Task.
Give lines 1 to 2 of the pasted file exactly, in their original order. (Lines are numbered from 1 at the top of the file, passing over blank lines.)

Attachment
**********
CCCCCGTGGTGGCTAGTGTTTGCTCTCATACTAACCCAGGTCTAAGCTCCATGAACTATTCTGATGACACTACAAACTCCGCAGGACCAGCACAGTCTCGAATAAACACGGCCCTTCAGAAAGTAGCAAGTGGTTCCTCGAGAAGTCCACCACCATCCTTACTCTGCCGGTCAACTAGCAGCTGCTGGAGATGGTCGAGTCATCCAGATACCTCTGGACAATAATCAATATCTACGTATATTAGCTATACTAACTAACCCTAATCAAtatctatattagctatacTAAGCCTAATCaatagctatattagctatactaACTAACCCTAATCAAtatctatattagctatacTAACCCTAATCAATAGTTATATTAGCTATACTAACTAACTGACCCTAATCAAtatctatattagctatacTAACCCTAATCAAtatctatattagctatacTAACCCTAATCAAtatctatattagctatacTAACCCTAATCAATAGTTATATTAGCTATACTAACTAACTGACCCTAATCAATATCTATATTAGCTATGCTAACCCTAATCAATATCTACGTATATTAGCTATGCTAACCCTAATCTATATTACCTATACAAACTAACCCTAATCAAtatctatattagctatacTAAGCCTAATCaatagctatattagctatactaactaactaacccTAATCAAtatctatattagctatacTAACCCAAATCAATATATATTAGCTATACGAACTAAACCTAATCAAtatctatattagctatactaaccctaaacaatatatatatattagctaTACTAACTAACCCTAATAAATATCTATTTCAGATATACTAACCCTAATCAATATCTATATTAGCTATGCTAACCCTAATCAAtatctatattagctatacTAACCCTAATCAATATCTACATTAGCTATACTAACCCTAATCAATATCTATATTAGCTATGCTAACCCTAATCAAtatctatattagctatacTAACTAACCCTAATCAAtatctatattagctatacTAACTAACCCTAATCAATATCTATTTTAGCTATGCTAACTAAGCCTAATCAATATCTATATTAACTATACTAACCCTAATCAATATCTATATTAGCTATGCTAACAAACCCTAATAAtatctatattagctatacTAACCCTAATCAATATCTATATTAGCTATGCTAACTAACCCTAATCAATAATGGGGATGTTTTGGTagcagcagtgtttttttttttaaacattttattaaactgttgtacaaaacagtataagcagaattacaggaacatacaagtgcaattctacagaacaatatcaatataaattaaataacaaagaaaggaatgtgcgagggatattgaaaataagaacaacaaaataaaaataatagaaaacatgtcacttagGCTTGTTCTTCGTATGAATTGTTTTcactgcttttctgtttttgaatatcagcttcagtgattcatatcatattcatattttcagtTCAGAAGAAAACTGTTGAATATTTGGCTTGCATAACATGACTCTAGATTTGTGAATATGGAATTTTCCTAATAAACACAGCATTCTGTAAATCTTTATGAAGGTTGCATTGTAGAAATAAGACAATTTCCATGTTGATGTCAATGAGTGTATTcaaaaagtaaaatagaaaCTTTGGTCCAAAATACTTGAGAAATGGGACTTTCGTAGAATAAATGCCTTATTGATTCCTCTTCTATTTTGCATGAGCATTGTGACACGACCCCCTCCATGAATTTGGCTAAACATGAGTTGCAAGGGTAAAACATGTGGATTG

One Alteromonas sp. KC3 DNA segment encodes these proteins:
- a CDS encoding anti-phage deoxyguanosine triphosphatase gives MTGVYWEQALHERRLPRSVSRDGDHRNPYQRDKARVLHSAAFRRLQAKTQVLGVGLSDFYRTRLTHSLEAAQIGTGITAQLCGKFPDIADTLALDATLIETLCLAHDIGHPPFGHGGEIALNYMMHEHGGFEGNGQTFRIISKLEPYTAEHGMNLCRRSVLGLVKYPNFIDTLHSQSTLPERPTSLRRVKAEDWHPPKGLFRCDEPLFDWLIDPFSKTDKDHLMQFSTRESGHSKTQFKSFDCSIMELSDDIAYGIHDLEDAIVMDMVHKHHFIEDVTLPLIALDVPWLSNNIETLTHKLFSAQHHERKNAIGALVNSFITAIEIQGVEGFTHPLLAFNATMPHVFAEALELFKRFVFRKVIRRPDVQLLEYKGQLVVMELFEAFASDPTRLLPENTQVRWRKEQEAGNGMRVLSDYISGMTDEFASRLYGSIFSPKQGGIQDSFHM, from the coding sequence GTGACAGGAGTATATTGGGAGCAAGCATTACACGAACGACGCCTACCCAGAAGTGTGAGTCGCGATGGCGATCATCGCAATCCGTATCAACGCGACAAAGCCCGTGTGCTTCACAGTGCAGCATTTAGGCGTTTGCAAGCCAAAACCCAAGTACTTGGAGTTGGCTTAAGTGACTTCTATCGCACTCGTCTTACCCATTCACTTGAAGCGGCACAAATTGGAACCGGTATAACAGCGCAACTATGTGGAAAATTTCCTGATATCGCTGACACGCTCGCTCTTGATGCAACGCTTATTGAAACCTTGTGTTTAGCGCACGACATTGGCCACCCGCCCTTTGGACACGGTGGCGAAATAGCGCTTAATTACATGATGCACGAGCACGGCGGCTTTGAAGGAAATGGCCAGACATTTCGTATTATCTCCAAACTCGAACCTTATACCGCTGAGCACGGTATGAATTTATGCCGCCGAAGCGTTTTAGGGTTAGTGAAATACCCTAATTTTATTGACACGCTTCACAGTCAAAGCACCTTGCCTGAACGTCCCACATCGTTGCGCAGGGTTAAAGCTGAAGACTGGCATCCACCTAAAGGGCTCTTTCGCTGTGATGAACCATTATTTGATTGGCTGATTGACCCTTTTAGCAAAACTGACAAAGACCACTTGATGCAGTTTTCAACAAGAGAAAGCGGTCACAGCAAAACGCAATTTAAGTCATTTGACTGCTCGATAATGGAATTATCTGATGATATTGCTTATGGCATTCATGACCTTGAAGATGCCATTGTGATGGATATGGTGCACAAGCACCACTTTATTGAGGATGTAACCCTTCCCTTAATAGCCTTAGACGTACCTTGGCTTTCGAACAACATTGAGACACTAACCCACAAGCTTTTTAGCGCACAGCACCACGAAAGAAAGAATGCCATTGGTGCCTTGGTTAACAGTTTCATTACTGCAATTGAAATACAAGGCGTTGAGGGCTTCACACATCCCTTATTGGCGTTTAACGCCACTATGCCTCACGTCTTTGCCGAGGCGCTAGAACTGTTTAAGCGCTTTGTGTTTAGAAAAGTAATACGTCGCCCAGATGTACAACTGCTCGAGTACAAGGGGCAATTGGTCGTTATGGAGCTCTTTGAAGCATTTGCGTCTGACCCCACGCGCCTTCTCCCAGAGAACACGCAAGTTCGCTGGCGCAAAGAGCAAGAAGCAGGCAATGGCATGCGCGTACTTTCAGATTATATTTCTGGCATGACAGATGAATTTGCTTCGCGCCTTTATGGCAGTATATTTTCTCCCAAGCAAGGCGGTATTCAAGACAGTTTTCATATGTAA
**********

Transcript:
CCCCCGTGGTGGCTAGTGTTTGCTCTCATACTAACCCAGGTCTAAGCTCCATGAACTATTCTGATGACACTACAAACTCCGCAGGACCAGCACAGTCTCGAATAAACACGGCCCTTCAGAAAGTAGCAAGTGGTTCCTCGAGAAGTCCACCACCATCCTTACTCTGCCGGTCAACTAGCAGCTGCTGGAGATGGTCGAGTCATCCAGATACCTCTGGACAATAATCAATATCTACGTATATTAGCTATACTAACTAACCCTAATCAAtatctatattagctatacTAAGCCTAATCaatagctatattagctatactaACTAACCCTAATCAAtatctatattagctatacTAACCCTAATCAATAGTTATATTAGCTATACTAACTAACTGACCCTAATCAAtatctatattagctatacTAACCCTAATCAAtatctatattagctatacTAACCCTAATCAAtatctatattagctatacTAACCCTAATCAATAGTTATATTAGCTATACTAACTAACTGACCCTAATCAATATCTATATTAGCTATGCTAACCCTAATCAATATCTACGTATATTAGCTATGCTAACCCTAATCTATATTACCTATACAAACTAACCCTAATCAAtatctatattagctatacTAAGCCTAATCaatagctatattagctatactaactaactaacccTAATCAAtatctatattagctatacTAACCCAAATCAATATATATTAGCTATACGAACTAAACCTAATCAAtatctatattagctatactaaccctaaacaatatatatatattagctaTACTAACTAACCCTAATAAATATCTATTTCAGATATACTAACCCTAATCAATATCTATATTAGCTATGCTAACCCTAATCAAtatctatattagctatacTAACCCTAATCAATATCTACATTAGCTATACTAACCCTAATCAATATCTATATTAGCTATGCTAACCCTAATCAAtatctatattagctatacTAACTAACCCTAATCAAtatctatattagctatacTAACTAACCCTAATCAATATCTATTTTAGCTATGCTAACTAAGCCTAATCAATATCTATATTAACTATACTAACCCTAATCAATATCTATATTAGCTATGCTAACAAACCCTAATAAtatctatattagctatacTAACCCTAATCAATATCTATATTAGCTATGCTAACTAACCCTAATCAATAATGGGGATGTTTTGGTagcagcagtgtttttttttttaaacattttattaaactgttgtacaaaacagtataagcagaattacaggaacatacaagtgcaattctacagaacaatatcaatataaattaaataacaaagaaaggaatgtgcgagggatattgaaaataagaacaacaaaataaaaataatagaaaacatgtcacttagGCTTGTTCTTCGTATGAATTGTTTTcactgcttttctgtttttgaatatcagcttcagtgattcatatcatattcatattttcagtTCAGAAGAAAACTGTTGAATATTTGGCTTGCATAACATGACTCTAGATTTGTGAATATGGAATTTTCCTAATAAACACAGCATTCTGTAAATCTTTATGAAGGTTGCATTGTAGAAATAAGACAATTTCCATGTTGATGTCAATGAGTGTATTcaaaaagtaaaatagaaaCTTTGGTCCAAAATACTTGAGAAATGGGACTTTCGTAGAATAAATGCCTTATTGATTCCTCTTCTATTTTGCATGAGCATTGTGACACGACCCCCTCCATGAATTTGGCTAAACATGAGTTGCAAGGGTAAAACATGTGGATTG

One Alteromonas sp. KC3 DNA segment encodes these proteins: